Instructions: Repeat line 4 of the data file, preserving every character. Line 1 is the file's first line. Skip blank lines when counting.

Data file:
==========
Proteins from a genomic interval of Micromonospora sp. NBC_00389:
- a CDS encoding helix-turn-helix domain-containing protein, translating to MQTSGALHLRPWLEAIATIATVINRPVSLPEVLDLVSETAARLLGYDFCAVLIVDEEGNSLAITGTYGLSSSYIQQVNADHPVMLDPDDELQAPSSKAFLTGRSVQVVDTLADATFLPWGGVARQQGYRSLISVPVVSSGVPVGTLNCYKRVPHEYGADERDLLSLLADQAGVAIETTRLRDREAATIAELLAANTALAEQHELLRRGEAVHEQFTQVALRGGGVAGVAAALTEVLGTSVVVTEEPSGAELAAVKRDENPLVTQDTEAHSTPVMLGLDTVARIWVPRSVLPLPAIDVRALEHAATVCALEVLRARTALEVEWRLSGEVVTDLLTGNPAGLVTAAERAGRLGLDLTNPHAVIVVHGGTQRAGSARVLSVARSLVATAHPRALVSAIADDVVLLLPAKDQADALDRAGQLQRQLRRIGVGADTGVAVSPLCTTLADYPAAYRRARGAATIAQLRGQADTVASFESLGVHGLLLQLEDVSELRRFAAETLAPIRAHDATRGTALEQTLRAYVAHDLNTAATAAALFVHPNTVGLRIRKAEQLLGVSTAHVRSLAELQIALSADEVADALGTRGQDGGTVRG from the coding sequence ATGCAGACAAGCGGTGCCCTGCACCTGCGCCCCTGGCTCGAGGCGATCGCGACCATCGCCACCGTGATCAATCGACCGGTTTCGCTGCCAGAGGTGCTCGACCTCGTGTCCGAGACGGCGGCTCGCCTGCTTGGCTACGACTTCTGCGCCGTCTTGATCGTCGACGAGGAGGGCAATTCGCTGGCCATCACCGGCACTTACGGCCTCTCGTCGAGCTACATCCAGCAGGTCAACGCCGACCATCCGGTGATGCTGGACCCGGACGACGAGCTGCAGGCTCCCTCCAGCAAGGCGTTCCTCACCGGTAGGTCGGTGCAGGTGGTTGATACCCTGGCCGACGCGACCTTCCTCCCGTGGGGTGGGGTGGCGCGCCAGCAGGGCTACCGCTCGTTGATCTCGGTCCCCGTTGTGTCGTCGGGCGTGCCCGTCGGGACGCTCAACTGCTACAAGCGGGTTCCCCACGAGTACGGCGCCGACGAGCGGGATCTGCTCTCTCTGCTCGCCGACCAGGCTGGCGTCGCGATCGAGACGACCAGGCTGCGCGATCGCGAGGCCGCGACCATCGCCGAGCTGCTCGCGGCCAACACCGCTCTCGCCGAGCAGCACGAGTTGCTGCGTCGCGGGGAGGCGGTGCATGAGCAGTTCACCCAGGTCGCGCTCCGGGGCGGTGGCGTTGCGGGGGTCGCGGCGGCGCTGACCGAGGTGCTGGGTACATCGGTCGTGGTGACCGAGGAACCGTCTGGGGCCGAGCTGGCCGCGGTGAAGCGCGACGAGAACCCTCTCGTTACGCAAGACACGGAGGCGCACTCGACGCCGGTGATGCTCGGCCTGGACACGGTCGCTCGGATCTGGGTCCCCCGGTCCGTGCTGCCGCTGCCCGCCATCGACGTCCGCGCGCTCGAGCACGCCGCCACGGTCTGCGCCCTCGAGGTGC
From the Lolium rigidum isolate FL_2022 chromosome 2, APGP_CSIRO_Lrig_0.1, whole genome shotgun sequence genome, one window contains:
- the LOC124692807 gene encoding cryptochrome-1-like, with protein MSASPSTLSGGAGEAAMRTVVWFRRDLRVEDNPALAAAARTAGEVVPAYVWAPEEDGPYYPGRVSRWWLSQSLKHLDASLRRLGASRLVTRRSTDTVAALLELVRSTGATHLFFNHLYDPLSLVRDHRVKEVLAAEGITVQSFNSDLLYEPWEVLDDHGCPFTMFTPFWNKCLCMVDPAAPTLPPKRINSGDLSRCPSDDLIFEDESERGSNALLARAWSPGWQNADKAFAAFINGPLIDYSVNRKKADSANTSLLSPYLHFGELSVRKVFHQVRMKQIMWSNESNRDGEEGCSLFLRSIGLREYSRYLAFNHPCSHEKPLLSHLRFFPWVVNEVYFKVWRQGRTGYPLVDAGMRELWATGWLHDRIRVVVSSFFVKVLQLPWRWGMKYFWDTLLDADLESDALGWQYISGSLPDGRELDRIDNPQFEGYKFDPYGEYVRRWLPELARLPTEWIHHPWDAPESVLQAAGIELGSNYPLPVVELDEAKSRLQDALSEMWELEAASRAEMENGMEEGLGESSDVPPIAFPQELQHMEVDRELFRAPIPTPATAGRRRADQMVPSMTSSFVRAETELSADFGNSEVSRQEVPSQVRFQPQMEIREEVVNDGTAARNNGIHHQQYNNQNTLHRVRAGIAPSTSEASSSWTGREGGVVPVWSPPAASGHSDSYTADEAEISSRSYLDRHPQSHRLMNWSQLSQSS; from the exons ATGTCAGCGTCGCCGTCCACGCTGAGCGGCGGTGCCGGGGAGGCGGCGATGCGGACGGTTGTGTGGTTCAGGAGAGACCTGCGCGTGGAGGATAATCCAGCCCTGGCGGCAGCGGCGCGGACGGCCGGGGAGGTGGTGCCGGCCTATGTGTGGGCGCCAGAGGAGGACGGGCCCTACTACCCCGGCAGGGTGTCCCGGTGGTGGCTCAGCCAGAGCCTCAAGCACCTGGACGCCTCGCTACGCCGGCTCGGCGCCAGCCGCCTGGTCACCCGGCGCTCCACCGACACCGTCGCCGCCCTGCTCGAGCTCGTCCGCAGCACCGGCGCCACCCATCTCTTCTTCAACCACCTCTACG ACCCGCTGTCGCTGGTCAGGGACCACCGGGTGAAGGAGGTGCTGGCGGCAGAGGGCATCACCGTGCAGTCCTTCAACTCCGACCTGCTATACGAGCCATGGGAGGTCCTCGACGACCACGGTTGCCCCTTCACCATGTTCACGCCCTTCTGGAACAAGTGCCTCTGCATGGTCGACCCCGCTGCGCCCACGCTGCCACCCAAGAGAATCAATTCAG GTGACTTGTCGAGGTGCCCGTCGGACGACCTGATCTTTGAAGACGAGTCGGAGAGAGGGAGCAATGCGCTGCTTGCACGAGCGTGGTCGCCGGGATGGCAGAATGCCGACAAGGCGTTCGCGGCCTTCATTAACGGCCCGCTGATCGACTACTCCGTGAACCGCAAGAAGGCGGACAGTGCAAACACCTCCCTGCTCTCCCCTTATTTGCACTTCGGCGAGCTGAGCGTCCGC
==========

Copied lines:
- the LOC124692807 gene encoding cryptochrome-1-like, with protein MSASPSTLSGGAGEAAMRTVVWFRRDLRVEDNPALAAAARTAGEVVPAYVWAPEEDGPYYPGRVSRWWLSQSLKHLDASLRRLGASRLVTRRSTDTVAALLELVRSTGATHLFFNHLYDPLSLVRDHRVKEVLAAEGITVQSFNSDLLYEPWEVLDDHGCPFTMFTPFWNKCLCMVDPAAPTLPPKRINSGDLSRCPSDDLIFEDESERGSNALLARAWSPGWQNADKAFAAFINGPLIDYSVNRKKADSANTSLLSPYLHFGELSVRKVFHQVRMKQIMWSNESNRDGEEGCSLFLRSIGLREYSRYLAFNHPCSHEKPLLSHLRFFPWVVNEVYFKVWRQGRTGYPLVDAGMRELWATGWLHDRIRVVVSSFFVKVLQLPWRWGMKYFWDTLLDADLESDALGWQYISGSLPDGRELDRIDNPQFEGYKFDPYGEYVRRWLPELARLPTEWIHHPWDAPESVLQAAGIELGSNYPLPVVELDEAKSRLQDALSEMWELEAASRAEMENGMEEGLGESSDVPPIAFPQELQHMEVDRELFRAPIPTPATAGRRRADQMVPSMTSSFVRAETELSADFGNSEVSRQEVPSQVRFQPQMEIREEVVNDGTAARNNGIHHQQYNNQNTLHRVRAGIAPSTSEASSSWTGREGGVVPVWSPPAASGHSDSYTADEAEISSRSYLDRHPQSHRLMNWSQLSQSS; from the exons ATGTCAGCGTCGCCGTCCACGCTGAGCGGCGGTGCCGGGGAGGCGGCGATGCGGACGGTTGTGTGGTTCAGGAGAGACCTGCGCGTGGAGGATAATCCAGCCCTGGCGGCAGCGGCGCGGACGGCCGGGGAGGTGGTGCCGGCCTATGTGTGGGCGCCAGAGGAGGACGGGCCCTACTACCCCGGCAGGGTGTCCCGGTGGTGGCTCAGCCAGAGCCTCAAGCACCTGGACGCCTCGCTACGCCGGCTCGGCGCCAGCCGCCTGGTCACCCGGCGCTCCACCGACACCGTCGCCGCCCTGCTCGAGCTCGTCCGCAGCACCGGCGCCACCCATCTCTTCTTCAACCACCTCTACG ACCCGCTGTCGCTGGTCAGGGACCACCGGGTGAAGGAGGTGCTGGCGGCAGAGGGCATCACCGTGCAGTCCTTCAACTCCGACCTGCTATACGAGCCATGGGAGGTCCTCGACGACCACGGTTGCCCCTTCACCATGTTCACGCCCTTCTGGAACAAGTGCCTCTGCATGGTCGACCCCGCTGCGCCCACGCTGCCACCCAAGAGAATCAATTCAG GTGACTTGTCGAGGTGCCCGTCGGACGACCTGATCTTTGAAGACGAGTCGGAGAGAGGGAGCAATGCGCTGCTTGCACGAGCGTGGTCGCCGGGATGGCAGAATGCCGACAAGGCGTTCGCGGCCTTCATTAACGGCCCGCTGATCGACTACTCCGTGAACCGCAAGAAGGCGGACAGTGCAAACACCTCCCTGCTCTCCCCTTATTTGCACTTCGGCGAGCTGAGCGTCCGC